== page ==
The canonical correlation analysis (CCA) forecast
of SST in the central Pacific (Barnett et al. 1988, Science, 241, 192-196;
Barnston and Ropelewski 1992, J. Climate, 5, 1316-1345), is shown in Figs.
F1 and F2. This forecast is produced
routinely by the Prediction Branch of the Climate Prediction Center. The predictions from
the National Centers for Environmental Prediction (NCEP) coupled ocean/atmosphere model
(Ji et al. 1998, Mon. Wea. Rev, 126, 1022-1034) are presented in Figs. F3 and F4. Predictions from the latest
version of the LDEO model (Chen, D., M. A. Cane, S. E. Zebiak, Rafael Canizares and A.
Kaplan, 2000, Geophys. Res. Let., accepted) are shown in Figs. F5 and F6. Predictions using linear
inverse modeling (Penland and Magorian 1993, J. Climate, 6, 1067-1076) are
shown in Figs. F7 and F8.
Predictions from the Scripps / Max Planck Institute (MPI) hybrid coupled model (Barnett et
al. 1993, J. Climate, 6, 1545-1566) are shown in Fig. F9.
The CPC and the contributors to the Forecast Forum caution potential users of
this predictive information that they can expect only modest skill.
Near-normal conditions are likely in the tropical Pacific during Northern Hemisphere
summer, followed by near-normal or slightly warmer-than-normal conditions into early 2002.
The large-scale oceanic and atmospheric circulation patterns were consistent with weak
cold episode conditions in the tropical Pacific during April. Negative SST anomalies
continued to weaken across the central tropical Pacific during the month (Figs. T9, T18). The anomalously warm SSTs that
were present over most of the eastern tropical Pacific during February and March 2001 have
weakened as cross-equatorial flow became established over the region during April. A
similar evolution was observed in each of the last three years (Fig.
T9). The slope of the oceanic thermocline remained greater than normal, with
positive subsurface temperature anomalies in the western and central equatorial Pacific
and negative anomalies in the eastern Pacific (Figs. T16 and T17). Cold episode related atmospheric features included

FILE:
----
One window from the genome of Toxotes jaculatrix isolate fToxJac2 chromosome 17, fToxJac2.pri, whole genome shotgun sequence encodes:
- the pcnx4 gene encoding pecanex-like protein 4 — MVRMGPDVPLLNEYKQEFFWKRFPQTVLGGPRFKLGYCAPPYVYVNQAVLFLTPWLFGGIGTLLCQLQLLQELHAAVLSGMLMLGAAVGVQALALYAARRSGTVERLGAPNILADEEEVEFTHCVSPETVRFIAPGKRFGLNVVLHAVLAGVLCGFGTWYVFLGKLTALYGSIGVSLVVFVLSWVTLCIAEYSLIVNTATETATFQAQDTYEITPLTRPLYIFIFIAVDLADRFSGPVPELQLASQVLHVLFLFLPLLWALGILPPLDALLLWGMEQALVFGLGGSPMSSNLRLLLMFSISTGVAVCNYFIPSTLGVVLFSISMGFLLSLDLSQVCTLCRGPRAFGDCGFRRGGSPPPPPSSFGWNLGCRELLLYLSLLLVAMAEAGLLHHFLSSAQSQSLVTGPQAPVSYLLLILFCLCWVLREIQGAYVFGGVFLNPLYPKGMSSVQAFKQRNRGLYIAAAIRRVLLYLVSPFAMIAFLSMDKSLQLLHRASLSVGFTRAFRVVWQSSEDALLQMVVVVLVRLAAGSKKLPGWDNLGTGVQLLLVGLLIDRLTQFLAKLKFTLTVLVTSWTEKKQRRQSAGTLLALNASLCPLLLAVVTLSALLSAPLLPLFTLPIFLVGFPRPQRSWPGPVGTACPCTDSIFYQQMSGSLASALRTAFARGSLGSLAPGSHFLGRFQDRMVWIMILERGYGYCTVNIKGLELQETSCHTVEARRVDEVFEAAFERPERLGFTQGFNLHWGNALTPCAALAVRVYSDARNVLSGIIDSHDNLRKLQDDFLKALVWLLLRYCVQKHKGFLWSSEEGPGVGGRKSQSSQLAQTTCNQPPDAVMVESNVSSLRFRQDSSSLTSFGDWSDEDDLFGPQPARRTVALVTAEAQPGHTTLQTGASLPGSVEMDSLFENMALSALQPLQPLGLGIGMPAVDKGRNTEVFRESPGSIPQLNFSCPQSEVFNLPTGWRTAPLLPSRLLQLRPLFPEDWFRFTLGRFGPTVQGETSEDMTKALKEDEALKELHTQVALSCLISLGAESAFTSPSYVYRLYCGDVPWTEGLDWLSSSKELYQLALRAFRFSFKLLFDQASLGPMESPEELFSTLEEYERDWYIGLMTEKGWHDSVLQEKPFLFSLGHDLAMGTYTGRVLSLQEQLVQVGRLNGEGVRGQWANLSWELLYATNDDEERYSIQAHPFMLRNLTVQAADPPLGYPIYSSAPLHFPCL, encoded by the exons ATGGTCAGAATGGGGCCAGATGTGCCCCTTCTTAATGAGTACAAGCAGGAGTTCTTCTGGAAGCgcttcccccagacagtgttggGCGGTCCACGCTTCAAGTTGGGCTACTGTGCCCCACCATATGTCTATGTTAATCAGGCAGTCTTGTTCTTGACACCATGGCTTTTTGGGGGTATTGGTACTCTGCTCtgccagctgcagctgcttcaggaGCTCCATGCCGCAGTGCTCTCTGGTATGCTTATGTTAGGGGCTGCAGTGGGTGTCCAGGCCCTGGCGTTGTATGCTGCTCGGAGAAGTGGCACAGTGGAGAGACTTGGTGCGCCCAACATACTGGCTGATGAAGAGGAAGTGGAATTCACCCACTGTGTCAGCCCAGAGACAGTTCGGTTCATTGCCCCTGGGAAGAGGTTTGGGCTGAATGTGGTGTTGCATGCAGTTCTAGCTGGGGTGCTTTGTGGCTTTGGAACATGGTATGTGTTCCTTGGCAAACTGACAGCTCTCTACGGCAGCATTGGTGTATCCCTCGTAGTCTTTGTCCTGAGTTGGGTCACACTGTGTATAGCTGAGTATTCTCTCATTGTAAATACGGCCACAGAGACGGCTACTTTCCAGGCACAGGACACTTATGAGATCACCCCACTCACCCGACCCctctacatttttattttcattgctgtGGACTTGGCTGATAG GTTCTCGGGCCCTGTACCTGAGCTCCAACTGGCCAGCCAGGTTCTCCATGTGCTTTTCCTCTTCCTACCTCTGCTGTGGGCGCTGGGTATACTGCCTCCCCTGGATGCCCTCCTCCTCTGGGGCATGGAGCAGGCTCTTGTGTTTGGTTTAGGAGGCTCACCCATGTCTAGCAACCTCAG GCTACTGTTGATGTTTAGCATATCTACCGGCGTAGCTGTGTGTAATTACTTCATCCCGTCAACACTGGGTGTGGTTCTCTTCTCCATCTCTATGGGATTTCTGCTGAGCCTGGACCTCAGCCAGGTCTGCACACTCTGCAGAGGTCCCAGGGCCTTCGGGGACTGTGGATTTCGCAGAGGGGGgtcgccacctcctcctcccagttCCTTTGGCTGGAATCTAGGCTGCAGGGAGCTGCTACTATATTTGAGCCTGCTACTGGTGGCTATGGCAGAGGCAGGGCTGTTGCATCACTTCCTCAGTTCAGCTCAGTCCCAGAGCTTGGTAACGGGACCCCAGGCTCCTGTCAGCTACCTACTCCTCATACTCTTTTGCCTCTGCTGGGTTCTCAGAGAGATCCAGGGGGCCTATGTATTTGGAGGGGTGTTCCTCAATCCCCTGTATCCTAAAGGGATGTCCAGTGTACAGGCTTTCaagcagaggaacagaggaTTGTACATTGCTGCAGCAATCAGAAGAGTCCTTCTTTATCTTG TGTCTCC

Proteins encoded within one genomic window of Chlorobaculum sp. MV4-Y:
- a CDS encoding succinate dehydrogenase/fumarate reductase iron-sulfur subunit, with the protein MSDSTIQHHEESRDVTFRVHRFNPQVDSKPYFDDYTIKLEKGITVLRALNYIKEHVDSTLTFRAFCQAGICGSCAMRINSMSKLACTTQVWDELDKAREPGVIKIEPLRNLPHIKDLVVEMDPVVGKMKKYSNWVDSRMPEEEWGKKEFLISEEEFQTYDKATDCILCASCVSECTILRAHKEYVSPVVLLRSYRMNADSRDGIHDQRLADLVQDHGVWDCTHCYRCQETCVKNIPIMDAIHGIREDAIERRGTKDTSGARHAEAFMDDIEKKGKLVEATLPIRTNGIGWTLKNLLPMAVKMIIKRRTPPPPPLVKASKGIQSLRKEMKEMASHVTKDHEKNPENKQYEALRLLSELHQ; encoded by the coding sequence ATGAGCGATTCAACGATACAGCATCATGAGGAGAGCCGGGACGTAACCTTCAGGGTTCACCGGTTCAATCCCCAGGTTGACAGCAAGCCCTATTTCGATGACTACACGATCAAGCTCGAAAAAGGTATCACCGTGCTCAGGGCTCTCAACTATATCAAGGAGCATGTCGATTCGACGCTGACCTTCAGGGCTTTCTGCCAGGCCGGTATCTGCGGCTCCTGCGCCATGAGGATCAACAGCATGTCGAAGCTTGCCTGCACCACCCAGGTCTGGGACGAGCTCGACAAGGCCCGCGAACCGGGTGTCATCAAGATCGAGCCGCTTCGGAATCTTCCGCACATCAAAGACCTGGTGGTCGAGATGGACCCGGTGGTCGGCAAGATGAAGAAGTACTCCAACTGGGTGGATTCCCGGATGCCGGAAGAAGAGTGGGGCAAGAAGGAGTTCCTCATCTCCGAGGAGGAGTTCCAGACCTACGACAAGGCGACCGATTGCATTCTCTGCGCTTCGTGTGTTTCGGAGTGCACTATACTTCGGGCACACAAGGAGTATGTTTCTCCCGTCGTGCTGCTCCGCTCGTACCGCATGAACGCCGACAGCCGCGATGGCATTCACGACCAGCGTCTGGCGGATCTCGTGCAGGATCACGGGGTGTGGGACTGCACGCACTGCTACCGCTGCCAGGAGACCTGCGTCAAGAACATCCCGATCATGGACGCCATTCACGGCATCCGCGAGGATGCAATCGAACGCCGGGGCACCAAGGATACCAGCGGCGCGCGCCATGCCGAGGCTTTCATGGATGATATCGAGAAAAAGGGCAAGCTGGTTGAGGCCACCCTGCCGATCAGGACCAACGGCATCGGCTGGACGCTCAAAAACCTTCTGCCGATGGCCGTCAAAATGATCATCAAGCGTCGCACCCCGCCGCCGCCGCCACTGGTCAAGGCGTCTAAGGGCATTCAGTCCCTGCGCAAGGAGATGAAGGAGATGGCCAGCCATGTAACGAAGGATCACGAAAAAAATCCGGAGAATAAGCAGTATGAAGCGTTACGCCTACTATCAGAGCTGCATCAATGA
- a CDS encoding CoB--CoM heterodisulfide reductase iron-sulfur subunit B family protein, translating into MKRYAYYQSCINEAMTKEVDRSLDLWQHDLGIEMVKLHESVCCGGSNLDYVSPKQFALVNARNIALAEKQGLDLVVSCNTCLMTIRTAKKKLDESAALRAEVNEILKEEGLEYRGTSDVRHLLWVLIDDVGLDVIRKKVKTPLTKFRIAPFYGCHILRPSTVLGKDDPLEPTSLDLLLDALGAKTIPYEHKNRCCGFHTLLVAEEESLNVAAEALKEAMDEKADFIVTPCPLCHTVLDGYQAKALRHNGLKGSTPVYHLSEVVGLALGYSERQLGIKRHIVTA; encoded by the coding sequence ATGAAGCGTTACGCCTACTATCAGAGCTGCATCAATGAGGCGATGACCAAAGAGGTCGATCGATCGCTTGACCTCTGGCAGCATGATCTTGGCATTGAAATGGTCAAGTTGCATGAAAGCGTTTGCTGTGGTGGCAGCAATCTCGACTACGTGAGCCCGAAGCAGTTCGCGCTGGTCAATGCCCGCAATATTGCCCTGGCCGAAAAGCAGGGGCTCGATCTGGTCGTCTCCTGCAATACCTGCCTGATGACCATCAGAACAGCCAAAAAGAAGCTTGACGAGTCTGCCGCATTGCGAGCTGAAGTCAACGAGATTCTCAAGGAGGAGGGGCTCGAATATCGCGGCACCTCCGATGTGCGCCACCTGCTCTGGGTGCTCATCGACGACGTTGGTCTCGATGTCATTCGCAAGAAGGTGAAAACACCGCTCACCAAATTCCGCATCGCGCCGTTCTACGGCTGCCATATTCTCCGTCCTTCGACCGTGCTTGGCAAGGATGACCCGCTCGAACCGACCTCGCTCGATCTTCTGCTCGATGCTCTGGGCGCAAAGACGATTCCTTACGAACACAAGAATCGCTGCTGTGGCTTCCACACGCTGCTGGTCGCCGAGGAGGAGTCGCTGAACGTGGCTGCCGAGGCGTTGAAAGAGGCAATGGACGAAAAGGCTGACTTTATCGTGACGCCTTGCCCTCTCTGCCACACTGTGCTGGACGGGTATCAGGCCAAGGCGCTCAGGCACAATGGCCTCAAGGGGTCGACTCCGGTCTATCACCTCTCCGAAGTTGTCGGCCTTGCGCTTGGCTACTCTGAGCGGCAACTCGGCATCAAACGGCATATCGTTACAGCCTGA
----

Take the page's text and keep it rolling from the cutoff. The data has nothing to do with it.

stronger-than-normal low-level easterly winds over the western tropical Pacific (Fig. T20), above-normal precipitation over Indonesia (Fig. T25), and suppressed rainfall near the date line (Fig. T25). Overall, the patterns of anomalous 850-hPa zonal
wind and convection have shown remarkable similarity over the central equatorial Pacific
during the last three years, with a distinct annual cycle featuring maxima in the
low-level easterly winds (Fig. T7) and maxima in the OLR
anomalies (Fig. T8) during the northern winter seasons.
Over the past two years there has been a gradual eastward expansion of the area of
positive subsurface temperature anomalies into the central Pacific (Fig.
T15). This evolution is consistent with a slow decay of the subsurface thermal
structure that characterizes the mature phase of cold episodes. Thus, it is likely that
cold episode conditions will continue to weaken, with near-normal conditions likely during
the summer of 2001. This assessment is generally supported by the most recent NCEP
statistical (Figs. F1 and F2) and
coupled model forecasts (Figs. F3 and F4),
as well as by other available coupled model and statistical model predictions (Figs. F5, F6, F7, F8, and F9), which indicate near-normal
conditions during Northern Hemisphere summer. Thereafter, the models indicate near-normal
or slightly warmer-than-normal conditions into early 2002.
Weekly updates of SST, 850-hPa wind, OLR, and the equatorial subsurface temperature
structure are available on the Climate Prediction Center homepage at:
http://www.cpc.ncep.noaa.gov (Weekly Update).